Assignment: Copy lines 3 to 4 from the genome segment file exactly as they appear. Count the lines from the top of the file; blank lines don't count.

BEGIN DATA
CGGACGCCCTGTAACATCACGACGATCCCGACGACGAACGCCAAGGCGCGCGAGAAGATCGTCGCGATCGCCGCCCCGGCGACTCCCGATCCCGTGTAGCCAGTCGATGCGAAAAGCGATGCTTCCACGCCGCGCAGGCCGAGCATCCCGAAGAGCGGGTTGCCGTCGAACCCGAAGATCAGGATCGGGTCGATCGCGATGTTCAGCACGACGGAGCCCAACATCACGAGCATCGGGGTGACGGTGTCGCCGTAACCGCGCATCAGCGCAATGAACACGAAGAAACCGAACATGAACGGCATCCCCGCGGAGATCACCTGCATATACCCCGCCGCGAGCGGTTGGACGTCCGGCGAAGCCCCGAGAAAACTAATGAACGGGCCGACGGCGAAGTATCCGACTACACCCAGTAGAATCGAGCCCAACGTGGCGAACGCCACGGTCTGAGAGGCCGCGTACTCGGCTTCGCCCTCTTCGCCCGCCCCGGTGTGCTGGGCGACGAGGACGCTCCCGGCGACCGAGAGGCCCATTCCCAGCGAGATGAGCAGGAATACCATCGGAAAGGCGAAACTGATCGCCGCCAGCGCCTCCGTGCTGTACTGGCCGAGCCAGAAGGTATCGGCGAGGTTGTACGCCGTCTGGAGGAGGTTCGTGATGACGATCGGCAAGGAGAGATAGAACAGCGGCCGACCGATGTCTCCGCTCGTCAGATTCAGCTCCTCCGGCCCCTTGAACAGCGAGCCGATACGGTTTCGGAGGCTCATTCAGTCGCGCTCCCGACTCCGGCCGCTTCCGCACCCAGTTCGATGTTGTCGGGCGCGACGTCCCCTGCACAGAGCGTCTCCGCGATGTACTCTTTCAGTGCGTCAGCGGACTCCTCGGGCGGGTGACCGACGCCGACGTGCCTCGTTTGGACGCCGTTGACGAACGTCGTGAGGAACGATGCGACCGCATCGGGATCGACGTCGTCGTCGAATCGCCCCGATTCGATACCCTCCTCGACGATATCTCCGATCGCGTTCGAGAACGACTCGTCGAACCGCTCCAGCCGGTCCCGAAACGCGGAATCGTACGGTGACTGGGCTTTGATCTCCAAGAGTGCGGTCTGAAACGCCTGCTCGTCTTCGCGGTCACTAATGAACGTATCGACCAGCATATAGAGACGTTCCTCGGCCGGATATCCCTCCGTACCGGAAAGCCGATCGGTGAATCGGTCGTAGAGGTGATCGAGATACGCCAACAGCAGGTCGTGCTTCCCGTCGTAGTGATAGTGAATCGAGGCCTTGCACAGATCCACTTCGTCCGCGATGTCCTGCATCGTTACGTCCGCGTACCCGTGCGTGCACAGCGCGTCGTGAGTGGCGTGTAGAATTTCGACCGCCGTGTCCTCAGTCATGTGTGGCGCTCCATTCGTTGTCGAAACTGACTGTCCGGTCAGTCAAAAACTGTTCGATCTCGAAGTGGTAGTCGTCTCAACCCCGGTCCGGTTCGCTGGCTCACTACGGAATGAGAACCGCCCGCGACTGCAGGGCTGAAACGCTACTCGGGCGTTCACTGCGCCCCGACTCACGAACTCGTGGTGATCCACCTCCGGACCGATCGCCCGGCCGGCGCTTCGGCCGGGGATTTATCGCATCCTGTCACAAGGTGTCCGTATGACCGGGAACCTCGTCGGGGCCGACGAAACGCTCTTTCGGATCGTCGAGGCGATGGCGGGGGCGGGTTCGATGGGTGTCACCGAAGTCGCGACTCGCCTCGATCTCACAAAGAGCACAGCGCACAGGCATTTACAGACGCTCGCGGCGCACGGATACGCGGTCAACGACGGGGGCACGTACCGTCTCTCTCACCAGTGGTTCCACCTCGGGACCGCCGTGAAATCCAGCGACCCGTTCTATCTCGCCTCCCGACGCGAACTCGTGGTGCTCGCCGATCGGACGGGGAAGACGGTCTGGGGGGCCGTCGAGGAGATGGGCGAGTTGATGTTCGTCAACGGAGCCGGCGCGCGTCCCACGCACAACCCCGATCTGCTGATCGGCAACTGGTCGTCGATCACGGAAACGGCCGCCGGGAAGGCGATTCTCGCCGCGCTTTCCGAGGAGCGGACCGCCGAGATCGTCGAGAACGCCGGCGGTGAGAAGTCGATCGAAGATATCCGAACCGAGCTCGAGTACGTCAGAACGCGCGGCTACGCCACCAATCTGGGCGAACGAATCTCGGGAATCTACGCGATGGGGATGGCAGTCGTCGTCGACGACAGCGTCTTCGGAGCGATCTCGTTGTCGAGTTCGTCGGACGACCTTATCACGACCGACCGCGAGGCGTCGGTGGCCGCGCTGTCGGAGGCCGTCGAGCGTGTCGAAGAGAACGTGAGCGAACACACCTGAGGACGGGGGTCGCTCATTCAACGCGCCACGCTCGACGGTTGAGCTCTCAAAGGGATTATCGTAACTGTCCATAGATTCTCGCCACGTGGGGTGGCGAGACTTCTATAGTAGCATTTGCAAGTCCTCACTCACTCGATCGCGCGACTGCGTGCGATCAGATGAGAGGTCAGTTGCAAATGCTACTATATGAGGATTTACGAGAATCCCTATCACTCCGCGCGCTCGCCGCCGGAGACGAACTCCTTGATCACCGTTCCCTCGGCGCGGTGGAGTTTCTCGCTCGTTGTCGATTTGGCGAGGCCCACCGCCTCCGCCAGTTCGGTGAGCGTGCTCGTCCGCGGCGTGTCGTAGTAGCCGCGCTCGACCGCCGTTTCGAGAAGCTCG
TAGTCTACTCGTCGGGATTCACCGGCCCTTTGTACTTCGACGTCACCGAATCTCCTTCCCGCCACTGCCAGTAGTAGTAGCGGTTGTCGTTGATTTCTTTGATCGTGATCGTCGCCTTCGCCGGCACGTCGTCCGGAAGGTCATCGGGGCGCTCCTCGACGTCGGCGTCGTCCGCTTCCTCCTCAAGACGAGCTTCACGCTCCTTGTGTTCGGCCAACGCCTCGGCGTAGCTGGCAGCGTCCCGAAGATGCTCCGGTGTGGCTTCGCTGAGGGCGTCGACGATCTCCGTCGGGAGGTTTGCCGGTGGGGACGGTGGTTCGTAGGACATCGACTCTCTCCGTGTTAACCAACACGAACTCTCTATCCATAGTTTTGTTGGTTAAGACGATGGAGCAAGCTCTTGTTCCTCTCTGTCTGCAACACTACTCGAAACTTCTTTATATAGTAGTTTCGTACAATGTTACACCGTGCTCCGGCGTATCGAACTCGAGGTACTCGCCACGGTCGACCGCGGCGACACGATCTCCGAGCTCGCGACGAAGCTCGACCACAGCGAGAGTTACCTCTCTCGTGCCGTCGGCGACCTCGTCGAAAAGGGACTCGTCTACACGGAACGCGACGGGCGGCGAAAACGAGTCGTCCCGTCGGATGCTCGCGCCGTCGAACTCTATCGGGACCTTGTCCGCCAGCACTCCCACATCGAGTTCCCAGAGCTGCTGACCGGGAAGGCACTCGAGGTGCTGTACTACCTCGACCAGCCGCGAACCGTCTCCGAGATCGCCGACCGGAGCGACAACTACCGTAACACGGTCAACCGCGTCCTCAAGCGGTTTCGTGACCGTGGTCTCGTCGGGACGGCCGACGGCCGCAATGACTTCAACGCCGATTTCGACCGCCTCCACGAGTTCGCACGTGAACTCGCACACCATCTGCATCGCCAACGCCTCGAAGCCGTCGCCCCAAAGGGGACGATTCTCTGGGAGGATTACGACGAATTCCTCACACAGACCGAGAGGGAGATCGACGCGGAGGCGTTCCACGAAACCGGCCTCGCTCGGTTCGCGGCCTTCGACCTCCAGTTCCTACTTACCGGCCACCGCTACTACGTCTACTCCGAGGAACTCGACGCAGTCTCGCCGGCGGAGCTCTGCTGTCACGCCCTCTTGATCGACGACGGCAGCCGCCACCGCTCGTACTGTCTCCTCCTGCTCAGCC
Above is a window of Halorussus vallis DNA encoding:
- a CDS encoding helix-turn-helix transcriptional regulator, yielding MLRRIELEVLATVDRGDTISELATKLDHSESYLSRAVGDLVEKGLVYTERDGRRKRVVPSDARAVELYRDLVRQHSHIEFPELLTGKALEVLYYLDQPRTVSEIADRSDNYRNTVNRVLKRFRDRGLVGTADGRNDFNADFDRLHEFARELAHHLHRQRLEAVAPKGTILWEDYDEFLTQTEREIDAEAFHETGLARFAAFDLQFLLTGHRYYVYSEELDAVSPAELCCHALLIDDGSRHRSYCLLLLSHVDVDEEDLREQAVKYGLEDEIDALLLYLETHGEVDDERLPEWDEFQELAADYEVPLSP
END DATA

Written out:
Above is a window of Halorussus vallis DNA encoding:
- a CDS encoding helix-turn-helix transcriptional regulator, yielding MLRRIELEVLATVDRGDTISELATKLDHSESYLSRAVGDLVEKGLVYTERDGRRKRVVPSDARAVELYRDLVRQHSHIEFPELLTGKALEVLYYLDQPRTVSEIADRSDNYRNTVNRVLKRFRDRGLVGTADGRNDFNADFDRLHEFARELAHHLHRQRLEAVAPKGTILWEDYDEFLTQTEREIDAEAFHETGLARFAAFDLQFLLTGHRYYVYSEELDAVSPAELCCHALLIDDGSRHRSYCLLLLSHVDVDEEDLREQAVKYGLEDEIDALLLYLETHGEVDDERLPEWDEFQELAADYEVPLSP